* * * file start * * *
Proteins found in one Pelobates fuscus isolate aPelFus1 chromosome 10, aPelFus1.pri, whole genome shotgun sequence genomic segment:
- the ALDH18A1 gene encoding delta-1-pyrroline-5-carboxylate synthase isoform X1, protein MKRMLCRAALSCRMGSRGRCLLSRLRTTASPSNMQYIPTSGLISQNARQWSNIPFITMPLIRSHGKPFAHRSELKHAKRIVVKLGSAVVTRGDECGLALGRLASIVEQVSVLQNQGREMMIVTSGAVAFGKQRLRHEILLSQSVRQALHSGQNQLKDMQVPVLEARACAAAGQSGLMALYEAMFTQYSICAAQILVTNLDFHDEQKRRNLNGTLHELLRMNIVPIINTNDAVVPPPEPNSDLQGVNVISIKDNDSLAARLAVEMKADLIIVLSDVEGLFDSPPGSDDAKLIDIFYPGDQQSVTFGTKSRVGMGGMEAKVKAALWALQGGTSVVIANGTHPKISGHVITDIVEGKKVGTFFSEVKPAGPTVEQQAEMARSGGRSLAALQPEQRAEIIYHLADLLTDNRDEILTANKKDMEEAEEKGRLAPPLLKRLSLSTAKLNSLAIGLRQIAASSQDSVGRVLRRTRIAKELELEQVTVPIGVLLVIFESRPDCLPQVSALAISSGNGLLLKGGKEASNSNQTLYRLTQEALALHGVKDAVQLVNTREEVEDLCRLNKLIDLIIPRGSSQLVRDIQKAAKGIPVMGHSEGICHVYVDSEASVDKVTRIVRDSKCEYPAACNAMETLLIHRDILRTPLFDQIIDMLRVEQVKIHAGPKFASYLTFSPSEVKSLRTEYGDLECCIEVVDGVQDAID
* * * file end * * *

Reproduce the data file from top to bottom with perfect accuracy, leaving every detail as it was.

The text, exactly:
Proteins found in one Pelobates fuscus isolate aPelFus1 chromosome 10, aPelFus1.pri, whole genome shotgun sequence genomic segment:
- the ALDH18A1 gene encoding delta-1-pyrroline-5-carboxylate synthase isoform X1, protein MKRMLCRAALSCRMGSRGRCLLSRLRTTASPSNMQYIPTSGLISQNARQWSNIPFITMPLIRSHGKPFAHRSELKHAKRIVVKLGSAVVTRGDECGLALGRLASIVEQVSVLQNQGREMMIVTSGAVAFGKQRLRHEILLSQSVRQALHSGQNQLKDMQVPVLEARACAAAGQSGLMALYEAMFTQYSICAAQILVTNLDFHDEQKRRNLNGTLHELLRMNIVPIINTNDAVVPPPEPNSDLQGVNVISIKDNDSLAARLAVEMKADLIIVLSDVEGLFDSPPGSDDAKLIDIFYPGDQQSVTFGTKSRVGMGGMEAKVKAALWALQGGTSVVIANGTHPKISGHVITDIVEGKKVGTFFSEVKPAGPTVEQQAEMARSGGRSLAALQPEQRAEIIYHLADLLTDNRDEILTANKKDMEEAEEKGRLAPPLLKRLSLSTAKLNSLAIGLRQIAASSQDSVGRVLRRTRIAKELELEQVTVPIGVLLVIFESRPDCLPQVSALAISSGNGLLLKGGKEASNSNQTLYRLTQEALALHGVKDAVQLVNTREEVEDLCRLNKLIDLIIPRGSSQLVRDIQKAAKGIPVMGHSEGICHVYVDSEASVDKVTRIVRDSKCEYPAACNAMETLLIHRDILRTPLFDQIIDMLRVEQVKIHAGPKFASYLTFSPSEVKSLRTEYGDLECCIEVVDGVQDAID